* Portfolio includes 4 mtpa of LNG contracts and regas access
* Both companies conclude gas agreement
By Jessica Jaganathan
SINGAPORE, June 20 (Reuters) - Singapore’s Pavilion Energy said on Thursday its wholly owned subsidiary has agreed to buy Spanish energy company Iberdrola’s portfolio of liquefied natural gas (LNG) assets.
The portfolio comprises about 4 million tonnes per annum (mtpa) of Iberdrola’s long-term LNG sale and supply contracts, Pavilion said in a statement.
The portfolio also includes long-term regasification capacity of about 2 mtpa at Britain’s Grain LNG terminal, access to regasification capacity in Spain and on a pipeline between Spain and France, as well as the time-charter of a newly built LNG vessel.
In a related transaction, both companies have concluded a gas sales agreement for Pavilion Energy to supply natural gas to Spain for Iberdrola Generacion Espana, Pavilion said.
Pavilion did not disclose the value of the deal “due to commercial reasons,” the spokeswoman said.
“This acquisition brings us a portfolio of prime assets primarily in Europe and the Atlantic Basin,” said Frederic Barnaud, group chief executive, Pavilion Energy. Barnaud was previously with Gazprom’s trading arm before being appointed to Pavilion in early 2018.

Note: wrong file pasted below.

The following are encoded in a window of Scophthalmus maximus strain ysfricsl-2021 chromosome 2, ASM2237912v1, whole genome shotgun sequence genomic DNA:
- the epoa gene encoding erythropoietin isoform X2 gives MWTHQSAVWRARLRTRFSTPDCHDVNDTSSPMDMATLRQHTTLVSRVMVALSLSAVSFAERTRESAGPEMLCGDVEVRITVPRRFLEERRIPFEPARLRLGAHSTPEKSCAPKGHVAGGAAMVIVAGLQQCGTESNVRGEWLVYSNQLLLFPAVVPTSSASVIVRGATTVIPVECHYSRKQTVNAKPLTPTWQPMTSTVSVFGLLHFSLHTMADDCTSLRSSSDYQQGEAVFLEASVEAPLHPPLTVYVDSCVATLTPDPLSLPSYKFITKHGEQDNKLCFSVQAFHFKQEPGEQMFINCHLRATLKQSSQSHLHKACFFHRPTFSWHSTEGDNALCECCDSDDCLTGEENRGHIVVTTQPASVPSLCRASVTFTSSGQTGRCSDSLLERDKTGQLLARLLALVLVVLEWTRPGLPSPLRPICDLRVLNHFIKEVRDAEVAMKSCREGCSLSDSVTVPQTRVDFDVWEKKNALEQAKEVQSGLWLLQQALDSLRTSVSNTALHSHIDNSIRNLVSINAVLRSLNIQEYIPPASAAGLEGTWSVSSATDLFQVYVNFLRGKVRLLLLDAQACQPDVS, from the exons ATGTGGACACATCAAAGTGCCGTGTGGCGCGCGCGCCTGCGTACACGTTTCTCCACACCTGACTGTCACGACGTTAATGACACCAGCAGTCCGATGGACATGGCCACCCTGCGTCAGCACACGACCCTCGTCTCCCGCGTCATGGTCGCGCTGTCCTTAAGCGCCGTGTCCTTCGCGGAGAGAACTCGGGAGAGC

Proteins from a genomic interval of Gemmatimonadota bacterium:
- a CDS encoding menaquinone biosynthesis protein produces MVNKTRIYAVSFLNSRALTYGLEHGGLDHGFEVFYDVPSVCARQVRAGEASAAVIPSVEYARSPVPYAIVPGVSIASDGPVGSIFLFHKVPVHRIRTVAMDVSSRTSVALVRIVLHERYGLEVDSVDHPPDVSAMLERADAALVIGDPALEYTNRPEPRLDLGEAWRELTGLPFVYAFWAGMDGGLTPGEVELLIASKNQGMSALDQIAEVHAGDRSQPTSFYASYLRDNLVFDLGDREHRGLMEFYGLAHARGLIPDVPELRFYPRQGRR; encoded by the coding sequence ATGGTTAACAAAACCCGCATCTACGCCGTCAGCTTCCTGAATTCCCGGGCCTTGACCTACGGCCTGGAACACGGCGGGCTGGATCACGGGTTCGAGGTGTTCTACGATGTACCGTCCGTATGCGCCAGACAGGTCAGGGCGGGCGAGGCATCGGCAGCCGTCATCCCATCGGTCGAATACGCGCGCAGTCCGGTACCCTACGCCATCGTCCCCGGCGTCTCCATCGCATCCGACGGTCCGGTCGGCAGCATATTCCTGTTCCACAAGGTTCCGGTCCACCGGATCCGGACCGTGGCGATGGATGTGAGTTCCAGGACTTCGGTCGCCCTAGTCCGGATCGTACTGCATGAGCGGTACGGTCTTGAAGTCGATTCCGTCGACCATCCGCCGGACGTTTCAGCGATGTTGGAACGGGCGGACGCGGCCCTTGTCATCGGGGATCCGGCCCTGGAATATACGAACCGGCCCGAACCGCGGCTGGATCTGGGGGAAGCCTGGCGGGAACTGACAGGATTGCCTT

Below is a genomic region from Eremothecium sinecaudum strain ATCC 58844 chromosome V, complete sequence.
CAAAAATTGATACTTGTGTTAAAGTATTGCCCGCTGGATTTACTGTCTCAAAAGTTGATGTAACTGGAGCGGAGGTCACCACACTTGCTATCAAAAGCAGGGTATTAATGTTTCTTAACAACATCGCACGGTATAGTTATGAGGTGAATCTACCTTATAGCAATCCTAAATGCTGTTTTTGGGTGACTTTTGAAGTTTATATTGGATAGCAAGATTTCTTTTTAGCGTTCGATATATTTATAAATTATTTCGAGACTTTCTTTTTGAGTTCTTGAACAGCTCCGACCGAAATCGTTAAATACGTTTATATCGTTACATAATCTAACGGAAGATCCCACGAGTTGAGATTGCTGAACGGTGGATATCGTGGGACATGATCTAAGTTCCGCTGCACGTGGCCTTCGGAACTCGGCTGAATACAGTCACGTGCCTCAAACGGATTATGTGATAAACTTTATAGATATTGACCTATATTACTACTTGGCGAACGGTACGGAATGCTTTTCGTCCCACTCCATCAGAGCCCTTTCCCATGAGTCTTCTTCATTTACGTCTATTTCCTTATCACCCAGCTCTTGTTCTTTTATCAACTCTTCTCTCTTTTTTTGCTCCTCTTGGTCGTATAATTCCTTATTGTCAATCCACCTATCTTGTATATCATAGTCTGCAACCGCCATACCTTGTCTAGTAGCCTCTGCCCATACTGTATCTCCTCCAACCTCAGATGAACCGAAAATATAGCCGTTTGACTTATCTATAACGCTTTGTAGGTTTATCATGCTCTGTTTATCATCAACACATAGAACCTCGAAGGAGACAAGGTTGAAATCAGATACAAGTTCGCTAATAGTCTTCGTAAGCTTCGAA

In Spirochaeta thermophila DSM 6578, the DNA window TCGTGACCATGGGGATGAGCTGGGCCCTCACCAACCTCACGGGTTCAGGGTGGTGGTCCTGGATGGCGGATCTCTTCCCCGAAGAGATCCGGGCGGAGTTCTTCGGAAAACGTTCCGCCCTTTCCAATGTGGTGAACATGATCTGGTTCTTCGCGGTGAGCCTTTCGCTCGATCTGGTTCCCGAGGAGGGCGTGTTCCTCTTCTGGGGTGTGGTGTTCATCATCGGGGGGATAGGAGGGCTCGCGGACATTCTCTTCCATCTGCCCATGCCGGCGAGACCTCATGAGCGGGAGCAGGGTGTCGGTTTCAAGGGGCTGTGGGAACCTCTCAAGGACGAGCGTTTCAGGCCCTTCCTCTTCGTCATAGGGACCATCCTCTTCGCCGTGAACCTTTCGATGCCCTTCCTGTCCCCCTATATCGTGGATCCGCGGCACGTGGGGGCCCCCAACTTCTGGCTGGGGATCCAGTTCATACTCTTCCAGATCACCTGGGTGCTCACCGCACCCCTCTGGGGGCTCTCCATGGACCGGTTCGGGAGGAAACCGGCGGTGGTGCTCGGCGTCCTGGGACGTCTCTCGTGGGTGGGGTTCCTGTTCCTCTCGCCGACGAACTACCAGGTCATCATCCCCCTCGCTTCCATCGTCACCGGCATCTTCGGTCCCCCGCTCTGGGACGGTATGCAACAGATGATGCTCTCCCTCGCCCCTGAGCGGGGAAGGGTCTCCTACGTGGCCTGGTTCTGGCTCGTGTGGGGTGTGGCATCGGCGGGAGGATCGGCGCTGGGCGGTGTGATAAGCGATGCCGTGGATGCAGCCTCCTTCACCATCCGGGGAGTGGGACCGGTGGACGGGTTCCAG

The portfolio acquisition by Pavilion’s Trading and Supply unit will be completed by Jan. 1, 2020.
“Today is a critical step towards our vision to be a leading global LNG player, leveraging our LNG portfolio with deep access to strategic gas markets in Singapore, Spain, and the UK, combined with sophisticated optimisation and risk management skills,” he added.
Pavilion supplies natural gas for one-third of Singapore’s industrial requirements, including the power generation, petrochemical, biotechnology, pharmaceutical and manufacturing sectors.
Pavilion was launched in 2013 by Singapore’s sovereign wealth fund Temasek Holdings and is focused on LNG-related investments.
Iberdrola supplies energy to more than 30 million people in countries including Spain, the United States and Britain. ($1 = 0.8926 euros) (Reporting by Jessica Jaganathan, Editing by Sherry Jacob-Phillips and Christian Schmollinger)